Looks like RadioShack’s parent company General Wireless may be facing the same bankruptcy destiny as its child. According to insider who spoke to Bloomberg, within the next couple of days General Wireless could be filing for Chapter 11. This would result in a liquidation of the company.
General Wireless has been quietly shutting down stores across the country. So far 200 stores have already closed.
(Almost) Keeping it 100
Founded in 1921, Radioshack has been around for nearly a century, but this final bankruptcy could lead it to a grave just shy of 100. Over the years, RadioShack has seen many initiatives meant to save it from profitability issues.
In 2006, nearly 500 locations closed to reduce customer competition between stores.
However, this lead to plummeting stock prices and further staff cuts.
Then in a jackassedly phrased email, RadioShack cut a fifth of its work force and received public backlash for their lack of sensitivity in handling the matter. Yet somehow it managed to survive for nearly another decade.
Make new friends
While drowning in debt, RadioShack flailed and managed to grab hold of some partnerships.
RadioShack has partnered with Blockbuster (RIP), Sam’s Club, Target, Cricket Wireless, and other companies with limited success.
Oh yeah, and that time they sponsored Lance Armstrong as Team RadioShack before the steroids scandal.
Hanging on by a thread
When RadioShack filed for bankruptcy in 2015, it was purchased by Standard General, a hedge fund turned company under the name General Wireless.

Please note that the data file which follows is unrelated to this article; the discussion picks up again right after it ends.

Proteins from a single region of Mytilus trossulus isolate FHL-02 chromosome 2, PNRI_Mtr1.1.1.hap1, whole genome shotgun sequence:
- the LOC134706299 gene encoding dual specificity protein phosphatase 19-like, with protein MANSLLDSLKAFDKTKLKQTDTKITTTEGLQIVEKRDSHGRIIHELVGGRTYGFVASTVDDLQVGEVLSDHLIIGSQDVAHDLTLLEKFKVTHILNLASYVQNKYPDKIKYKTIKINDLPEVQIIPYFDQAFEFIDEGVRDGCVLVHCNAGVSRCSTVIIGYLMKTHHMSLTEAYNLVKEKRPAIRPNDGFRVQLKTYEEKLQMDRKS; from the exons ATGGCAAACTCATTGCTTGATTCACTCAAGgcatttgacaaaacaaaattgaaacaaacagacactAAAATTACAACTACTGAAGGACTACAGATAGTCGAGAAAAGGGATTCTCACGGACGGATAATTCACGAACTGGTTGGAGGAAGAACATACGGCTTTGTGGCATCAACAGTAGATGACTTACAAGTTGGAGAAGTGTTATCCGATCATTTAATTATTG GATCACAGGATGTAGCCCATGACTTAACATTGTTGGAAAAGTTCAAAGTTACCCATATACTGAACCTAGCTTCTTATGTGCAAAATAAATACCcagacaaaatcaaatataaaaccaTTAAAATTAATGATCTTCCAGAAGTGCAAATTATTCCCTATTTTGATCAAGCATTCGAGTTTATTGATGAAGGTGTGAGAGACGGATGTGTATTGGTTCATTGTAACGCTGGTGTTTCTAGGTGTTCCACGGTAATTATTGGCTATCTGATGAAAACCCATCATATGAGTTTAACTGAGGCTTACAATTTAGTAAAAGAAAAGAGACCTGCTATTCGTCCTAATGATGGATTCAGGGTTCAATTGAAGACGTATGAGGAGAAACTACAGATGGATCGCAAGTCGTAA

The company used RadioShack’s debt as currency in the transaction, which preserved jobs and eased the retailer’s debt.
RadioShack also stayed afloat by the grace of a Sprint partnership.
Forever fighting online shopping
However, these measures haven’t been enough to stake out a stronghold in a market where online retailers reign supreme.
Competing with online retailers is a continuing challenge for businesses across the board.
Small businesses and decades-old chains like RadioShack are all trying to adapt to a changing marketplace.
How can retailers survive?
Consider the reasons more customers are turning to online shopping. Of course it’s more convenient to order something from your couch.
Google isn’t going to make you feel stupid for asking about an aux cable or speaker positioning.
But sometimes it is infinitely more helpful to have an actual person helping you figure out solutions to specific questions.
Killin it in customer care
Plus, I would rather drive somewhere than wait at least a week or pay extra for expedited shipping.
Especially if the business makes a point to at least appear like it cares about my patronage.
Make sure you’re listening to your customer’s needs and adapt accordingly.
Just don’t be like RadioShack
Try implementing practices that make your service as convenient as possible. Good customer service plays a huge factor in customer loyalty. Encourage your employees to provide a positive experience that offers more than a sterile Amazon order.
[clickToTweet tweet=”Find ways to cultivate a welcoming environment that make customers want to visit your business.” quote=”Find ways to cultivate a welcoming environment that make customers want to specifically visit your business.”]
Also probably don’t try to rebrand yourself as “The Shack” and you’ll be ahead of the game.